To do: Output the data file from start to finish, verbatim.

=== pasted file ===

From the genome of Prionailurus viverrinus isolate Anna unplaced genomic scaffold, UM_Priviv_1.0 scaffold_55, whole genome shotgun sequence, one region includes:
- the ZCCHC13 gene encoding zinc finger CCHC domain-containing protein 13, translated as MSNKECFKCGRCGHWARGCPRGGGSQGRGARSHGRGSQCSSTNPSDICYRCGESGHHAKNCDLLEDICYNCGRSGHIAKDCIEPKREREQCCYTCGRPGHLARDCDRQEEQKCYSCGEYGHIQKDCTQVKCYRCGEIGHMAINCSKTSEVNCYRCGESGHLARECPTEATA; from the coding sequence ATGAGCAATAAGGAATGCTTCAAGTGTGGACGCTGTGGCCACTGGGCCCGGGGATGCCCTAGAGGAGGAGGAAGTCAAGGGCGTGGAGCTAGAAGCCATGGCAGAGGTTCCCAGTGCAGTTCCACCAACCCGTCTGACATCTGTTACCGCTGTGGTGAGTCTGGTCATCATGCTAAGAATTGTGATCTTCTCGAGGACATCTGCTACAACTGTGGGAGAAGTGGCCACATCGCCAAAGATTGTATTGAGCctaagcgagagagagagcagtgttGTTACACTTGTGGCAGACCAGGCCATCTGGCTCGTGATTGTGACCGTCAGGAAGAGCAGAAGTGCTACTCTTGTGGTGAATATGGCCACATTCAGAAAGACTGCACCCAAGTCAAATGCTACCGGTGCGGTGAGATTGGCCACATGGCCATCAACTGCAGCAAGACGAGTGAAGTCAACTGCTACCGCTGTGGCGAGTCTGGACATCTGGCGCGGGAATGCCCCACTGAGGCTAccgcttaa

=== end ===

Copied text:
From the genome of Prionailurus viverrinus isolate Anna unplaced genomic scaffold, UM_Priviv_1.0 scaffold_55, whole genome shotgun sequence, one region includes:
- the ZCCHC13 gene encoding zinc finger CCHC domain-containing protein 13, translated as MSNKECFKCGRCGHWARGCPRGGGSQGRGARSHGRGSQCSSTNPSDICYRCGESGHHAKNCDLLEDICYNCGRSGHIAKDCIEPKREREQCCYTCGRPGHLARDCDRQEEQKCYSCGEYGHIQKDCTQVKCYRCGEIGHMAINCSKTSEVNCYRCGESGHLARECPTEATA; from the coding sequence ATGAGCAATAAGGAATGCTTCAAGTGTGGACGCTGTGGCCACTGGGCCCGGGGATGCCCTAGAGGAGGAGGAAGTCAAGGGCGTGGAGCTAGAAGCCATGGCAGAGGTTCCCAGTGCAGTTCCACCAACCCGTCTGACATCTGTTACCGCTGTGGTGAGTCTGGTCATCATGCTAAGAATTGTGATCTTCTCGAGGACATCTGCTACAACTGTGGGAGAAGTGGCCACATCGCCAAAGATTGTATTGAGCctaagcgagagagagagcagtgttGTTACACTTGTGGCAGACCAGGCCATCTGGCTCGTGATTGTGACCGTCAGGAAGAGCAGAAGTGCTACTCTTGTGGTGAATATGGCCACATTCAGAAAGACTGCACCCAAGTCAAATGCTACCGGTGCGGTGAGATTGGCCACATGGCCATCAACTGCAGCAAGACGAGTGAAGTCAACTGCTACCGCTGTGGCGAGTCTGGACATCTGGCGCGGGAATGCCCCACTGAGGCTAccgcttaa